There was a star-studded round table session at the World Economic Forum at Davos last week entitled ‘RevolutiOnline.edu: Online Education Changing the World’. The session was moderated by Thomas Friedman, and the speakers included Larry Summers (former Harvard President), Bill Gates, Peter Theil (Founder’s Fund), Rafael Reif (MIT President), Sebastian Thrun (Udacity), Daphne Koller (Coursera), and a 12-year-old Pakistani girl who has been taking MOOCs.
The video recording runs for 68 minutes which is longer than the average attention span these days, but it is pretty compelling viewing.
Highlights for me included:
- the whole of Friedman’s interview with 12-year old Khadijah Niazi, which illustrated quite vividly how revolutionary and far-reaching the open education movement can be (the first 15 minutes or so);
- the Larry Summer’s quote (borrowed from Rudi Dornbusch) that “things take longer to happen than you think they will, and then they happen faster than you think they could” (applied to online learning) (24:30);
- the comments from Peter Theil about why students are not getting value for money in education and how this is serving to drive the disruption in the higher education space (from 30:33 to 35:00); and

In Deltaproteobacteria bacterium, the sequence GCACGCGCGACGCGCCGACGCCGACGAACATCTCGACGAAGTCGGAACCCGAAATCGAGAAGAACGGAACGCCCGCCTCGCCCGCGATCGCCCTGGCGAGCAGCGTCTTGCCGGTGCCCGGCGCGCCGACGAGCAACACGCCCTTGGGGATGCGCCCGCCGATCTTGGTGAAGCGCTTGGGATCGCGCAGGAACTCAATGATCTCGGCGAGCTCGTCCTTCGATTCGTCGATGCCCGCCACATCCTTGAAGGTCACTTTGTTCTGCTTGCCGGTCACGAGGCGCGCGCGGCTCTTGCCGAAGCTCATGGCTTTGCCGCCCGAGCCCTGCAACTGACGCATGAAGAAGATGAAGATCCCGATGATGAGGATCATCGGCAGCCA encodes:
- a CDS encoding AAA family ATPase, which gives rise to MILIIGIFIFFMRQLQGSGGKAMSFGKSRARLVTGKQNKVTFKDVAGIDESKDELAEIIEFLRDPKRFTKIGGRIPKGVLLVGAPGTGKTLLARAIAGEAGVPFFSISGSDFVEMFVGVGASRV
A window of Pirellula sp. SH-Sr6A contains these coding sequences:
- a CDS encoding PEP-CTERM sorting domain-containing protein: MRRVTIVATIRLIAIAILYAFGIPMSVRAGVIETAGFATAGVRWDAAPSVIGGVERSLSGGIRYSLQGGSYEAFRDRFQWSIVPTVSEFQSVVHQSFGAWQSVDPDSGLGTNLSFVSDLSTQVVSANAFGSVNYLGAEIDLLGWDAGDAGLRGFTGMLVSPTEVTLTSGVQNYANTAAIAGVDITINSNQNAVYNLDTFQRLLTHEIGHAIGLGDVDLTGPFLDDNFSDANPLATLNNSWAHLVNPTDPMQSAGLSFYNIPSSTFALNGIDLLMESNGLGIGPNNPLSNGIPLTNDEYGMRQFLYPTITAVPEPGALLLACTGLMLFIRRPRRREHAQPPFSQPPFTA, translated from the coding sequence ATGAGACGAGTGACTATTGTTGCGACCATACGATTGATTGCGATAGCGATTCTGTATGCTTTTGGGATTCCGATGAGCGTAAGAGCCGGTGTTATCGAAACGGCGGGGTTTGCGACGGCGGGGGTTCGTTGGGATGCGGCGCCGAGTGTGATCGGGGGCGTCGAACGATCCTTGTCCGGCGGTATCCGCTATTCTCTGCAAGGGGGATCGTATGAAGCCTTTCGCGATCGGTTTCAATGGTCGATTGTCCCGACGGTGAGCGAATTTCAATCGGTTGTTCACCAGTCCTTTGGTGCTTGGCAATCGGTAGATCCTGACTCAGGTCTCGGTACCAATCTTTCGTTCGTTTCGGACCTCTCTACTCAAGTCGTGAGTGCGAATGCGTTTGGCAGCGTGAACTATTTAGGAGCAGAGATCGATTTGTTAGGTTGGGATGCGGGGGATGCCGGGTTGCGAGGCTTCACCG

- the remarks made by Bill Gates about peer-to-peer interaction and why online learning is working now when it hasn’t in the past (40:50), and the question of the ‘credential’ (41:45 to 42:05) and how, in the past, it was where you went and how long you spent there, compared with now where it is about proof you have the knowledge, independent of how you acquired it.
The comments made by Theil and Gates have consequences for all universities. Put simply, the economics of higher education has changed, and as a recent Moody’s report highlights, not even the Ivy League is safe. The business model has to change, and those that refuse (or are slow) to change may find themselves out of business.